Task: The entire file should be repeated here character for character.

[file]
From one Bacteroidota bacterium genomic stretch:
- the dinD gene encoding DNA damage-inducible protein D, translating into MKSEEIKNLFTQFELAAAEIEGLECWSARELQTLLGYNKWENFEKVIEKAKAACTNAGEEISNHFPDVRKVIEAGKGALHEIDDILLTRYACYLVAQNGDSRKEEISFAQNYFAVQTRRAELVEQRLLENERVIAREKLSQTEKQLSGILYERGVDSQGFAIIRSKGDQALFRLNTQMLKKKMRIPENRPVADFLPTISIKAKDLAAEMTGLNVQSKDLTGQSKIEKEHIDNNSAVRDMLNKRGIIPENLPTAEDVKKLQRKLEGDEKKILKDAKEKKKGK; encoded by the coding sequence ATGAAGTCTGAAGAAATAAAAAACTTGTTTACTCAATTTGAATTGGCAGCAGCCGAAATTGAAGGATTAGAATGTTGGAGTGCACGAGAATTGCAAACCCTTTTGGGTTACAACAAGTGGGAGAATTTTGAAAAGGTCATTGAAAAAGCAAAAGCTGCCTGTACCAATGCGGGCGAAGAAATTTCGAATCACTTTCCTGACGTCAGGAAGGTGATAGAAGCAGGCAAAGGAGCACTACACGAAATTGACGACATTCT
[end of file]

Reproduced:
From one Bacteroidota bacterium genomic stretch:
- the dinD gene encoding DNA damage-inducible protein D, translating into MKSEEIKNLFTQFELAAAEIEGLECWSARELQTLLGYNKWENFEKVIEKAKAACTNAGEEISNHFPDVRKVIEAGKGALHEIDDILLTRYACYLVAQNGDSRKEEISFAQNYFAVQTRRAELVEQRLLENERVIAREKLSQTEKQLSGILYERGVDSQGFAIIRSKGDQALFRLNTQMLKKKMRIPENRPVADFLPTISIKAKDLAAEMTGLNVQSKDLTGQSKIEKEHIDNNSAVRDMLNKRGIIPENLPTAEDVKKLQRKLEGDEKKILKDAKEKKKGK; encoded by the coding sequence ATGAAGTCTGAAGAAATAAAAAACTTGTTTACTCAATTTGAATTGGCAGCAGCCGAAATTGAAGGATTAGAATGTTGGAGTGCACGAGAATTGCAAACCCTTTTGGGTTACAACAAGTGGGAGAATTTTGAAAAGGTCATTGAAAAAGCAAAAGCTGCCTGTACCAATGCGGGCGAAGAAATTTCGAATCACTTTCCTGACGTCAGGAAGGTGATAGAAGCAGGCAAAGGAGCACTACACGAAATTGACGACATTCT